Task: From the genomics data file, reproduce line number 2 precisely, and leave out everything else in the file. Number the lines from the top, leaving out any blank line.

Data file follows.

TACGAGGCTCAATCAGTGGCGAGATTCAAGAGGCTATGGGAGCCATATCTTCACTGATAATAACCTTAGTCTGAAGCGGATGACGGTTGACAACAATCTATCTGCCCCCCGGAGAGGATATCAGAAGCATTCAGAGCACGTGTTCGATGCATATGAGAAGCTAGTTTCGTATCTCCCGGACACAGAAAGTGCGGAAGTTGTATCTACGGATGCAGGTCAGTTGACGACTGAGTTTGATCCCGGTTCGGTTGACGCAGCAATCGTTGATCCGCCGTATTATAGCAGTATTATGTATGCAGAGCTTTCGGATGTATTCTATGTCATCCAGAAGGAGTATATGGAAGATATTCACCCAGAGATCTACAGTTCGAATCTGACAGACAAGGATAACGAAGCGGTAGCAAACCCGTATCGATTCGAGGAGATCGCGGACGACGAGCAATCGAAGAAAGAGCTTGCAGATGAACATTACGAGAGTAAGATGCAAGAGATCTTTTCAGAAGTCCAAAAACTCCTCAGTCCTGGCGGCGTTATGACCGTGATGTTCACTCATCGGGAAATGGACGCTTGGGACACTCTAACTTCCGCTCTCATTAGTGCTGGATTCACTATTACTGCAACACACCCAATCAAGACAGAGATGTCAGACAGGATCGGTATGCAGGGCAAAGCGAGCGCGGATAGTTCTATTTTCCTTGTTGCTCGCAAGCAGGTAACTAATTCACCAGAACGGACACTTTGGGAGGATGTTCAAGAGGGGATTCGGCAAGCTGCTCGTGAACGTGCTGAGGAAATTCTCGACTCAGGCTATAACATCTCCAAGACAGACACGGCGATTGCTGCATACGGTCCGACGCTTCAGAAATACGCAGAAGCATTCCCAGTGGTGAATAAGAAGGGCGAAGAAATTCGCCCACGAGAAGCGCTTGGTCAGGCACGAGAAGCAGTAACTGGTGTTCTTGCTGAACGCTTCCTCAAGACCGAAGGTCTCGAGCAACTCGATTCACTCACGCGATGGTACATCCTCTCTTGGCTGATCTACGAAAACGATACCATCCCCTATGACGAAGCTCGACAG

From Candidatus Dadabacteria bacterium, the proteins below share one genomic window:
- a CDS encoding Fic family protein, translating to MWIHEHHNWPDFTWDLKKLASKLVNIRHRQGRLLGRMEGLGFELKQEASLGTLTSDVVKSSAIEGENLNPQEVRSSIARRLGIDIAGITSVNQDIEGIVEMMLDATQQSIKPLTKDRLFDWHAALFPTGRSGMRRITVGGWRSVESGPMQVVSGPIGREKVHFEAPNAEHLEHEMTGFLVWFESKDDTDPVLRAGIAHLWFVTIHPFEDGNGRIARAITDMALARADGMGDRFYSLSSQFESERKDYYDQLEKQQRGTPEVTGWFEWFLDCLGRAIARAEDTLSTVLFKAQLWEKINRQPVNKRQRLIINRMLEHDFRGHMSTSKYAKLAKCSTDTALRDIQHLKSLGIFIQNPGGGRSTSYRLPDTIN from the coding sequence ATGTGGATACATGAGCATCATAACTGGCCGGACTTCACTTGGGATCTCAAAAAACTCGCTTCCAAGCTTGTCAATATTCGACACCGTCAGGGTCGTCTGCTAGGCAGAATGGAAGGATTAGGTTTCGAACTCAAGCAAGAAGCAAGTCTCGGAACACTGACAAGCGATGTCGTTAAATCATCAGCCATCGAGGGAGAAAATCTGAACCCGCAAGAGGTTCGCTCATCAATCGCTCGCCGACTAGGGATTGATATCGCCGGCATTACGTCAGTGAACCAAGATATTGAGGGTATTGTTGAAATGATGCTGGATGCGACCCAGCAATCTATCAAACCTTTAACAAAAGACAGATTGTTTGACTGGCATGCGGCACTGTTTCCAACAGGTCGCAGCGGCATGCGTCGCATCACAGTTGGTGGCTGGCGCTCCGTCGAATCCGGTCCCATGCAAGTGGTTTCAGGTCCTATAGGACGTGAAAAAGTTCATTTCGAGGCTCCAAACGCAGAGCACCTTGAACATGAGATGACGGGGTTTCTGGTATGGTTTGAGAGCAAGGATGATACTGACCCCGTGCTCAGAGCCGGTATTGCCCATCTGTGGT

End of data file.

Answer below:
From Candidatus Dadabacteria bacterium, the proteins below share one genomic window: